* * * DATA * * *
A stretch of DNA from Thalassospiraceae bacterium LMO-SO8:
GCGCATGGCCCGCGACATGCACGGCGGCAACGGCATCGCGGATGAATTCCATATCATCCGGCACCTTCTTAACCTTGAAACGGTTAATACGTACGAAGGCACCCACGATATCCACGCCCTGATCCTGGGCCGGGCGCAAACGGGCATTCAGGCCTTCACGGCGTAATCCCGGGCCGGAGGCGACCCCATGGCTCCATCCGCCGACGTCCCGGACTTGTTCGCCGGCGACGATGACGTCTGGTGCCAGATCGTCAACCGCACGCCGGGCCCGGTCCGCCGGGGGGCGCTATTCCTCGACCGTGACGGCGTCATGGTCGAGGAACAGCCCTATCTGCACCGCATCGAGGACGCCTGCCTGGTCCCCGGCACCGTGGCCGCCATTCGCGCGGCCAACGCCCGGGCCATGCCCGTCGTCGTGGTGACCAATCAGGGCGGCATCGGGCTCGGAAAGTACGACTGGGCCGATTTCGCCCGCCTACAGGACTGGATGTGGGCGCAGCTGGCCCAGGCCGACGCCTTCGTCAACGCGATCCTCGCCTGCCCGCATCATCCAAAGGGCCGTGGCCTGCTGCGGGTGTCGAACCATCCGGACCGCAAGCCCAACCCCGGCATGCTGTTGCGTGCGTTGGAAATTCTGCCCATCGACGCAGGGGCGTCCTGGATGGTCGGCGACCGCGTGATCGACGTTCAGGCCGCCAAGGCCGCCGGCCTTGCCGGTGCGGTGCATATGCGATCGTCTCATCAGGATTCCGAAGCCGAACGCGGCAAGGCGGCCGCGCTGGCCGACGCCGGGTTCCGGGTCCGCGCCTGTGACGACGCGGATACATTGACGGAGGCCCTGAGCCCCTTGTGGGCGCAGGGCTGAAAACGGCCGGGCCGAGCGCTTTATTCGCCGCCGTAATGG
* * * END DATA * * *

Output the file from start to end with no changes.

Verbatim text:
A stretch of DNA from Thalassospiraceae bacterium LMO-SO8:
GCGCATGGCCCGCGACATGCACGGCGGCAACGGCATCGCGGATGAATTCCATATCATCCGGCACCTTCTTAACCTTGAAACGGTTAATACGTACGAAGGCACCCACGATATCCACGCCCTGATCCTGGGCCGGGCGCAAACGGGCATTCAGGCCTTCACGGCGTAATCCCGGGCCGGAGGCGACCCCATGGCTCCATCCGCCGACGTCCCGGACTTGTTCGCCGGCGACGATGACGTCTGGTGCCAGATCGTCAACCGCACGCCGGGCCCGGTCCGCCGGGGGGCGCTATTCCTCGACCGTGACGGCGTCATGGTCGAGGAACAGCCCTATCTGCACCGCATCGAGGACGCCTGCCTGGTCCCCGGCACCGTGGCCGCCATTCGCGCGGCCAACGCCCGGGCCATGCCCGTCGTCGTGGTGACCAATCAGGGCGGCATCGGGCTCGGAAAGTACGACTGGGCCGATTTCGCCCGCCTACAGGACTGGATGTGGGCGCAGCTGGCCCAGGCCGACGCCTTCGTCAACGCGATCCTCGCCTGCCCGCATCATCCAAAGGGCCGTGGCCTGCTGCGGGTGTCGAACCATCCGGACCGCAAGCCCAACCCCGGCATGCTGTTGCGTGCGTTGGAAATTCTGCCCATCGACGCAGGGGCGTCCTGGATGGTCGGCGACCGCGTGATCGACGTTCAGGCCGCCAAGGCCGCCGGCCTTGCCGGTGCGGTGCATATGCGATCGTCTCATCAGGATTCCGAAGCCGAACGCGGCAAGGCGGCCGCGCTGGCCGACGCCGGGTTCCGGGTCCGCGCCTGTGACGACGCGGATACATTGACGGAGGCCCTGAGCCCCTTGTGGGCGCAGGGCTGAAAACGGCCGGGCCGAGCGCTTTATTCGCCGCCGTAATGG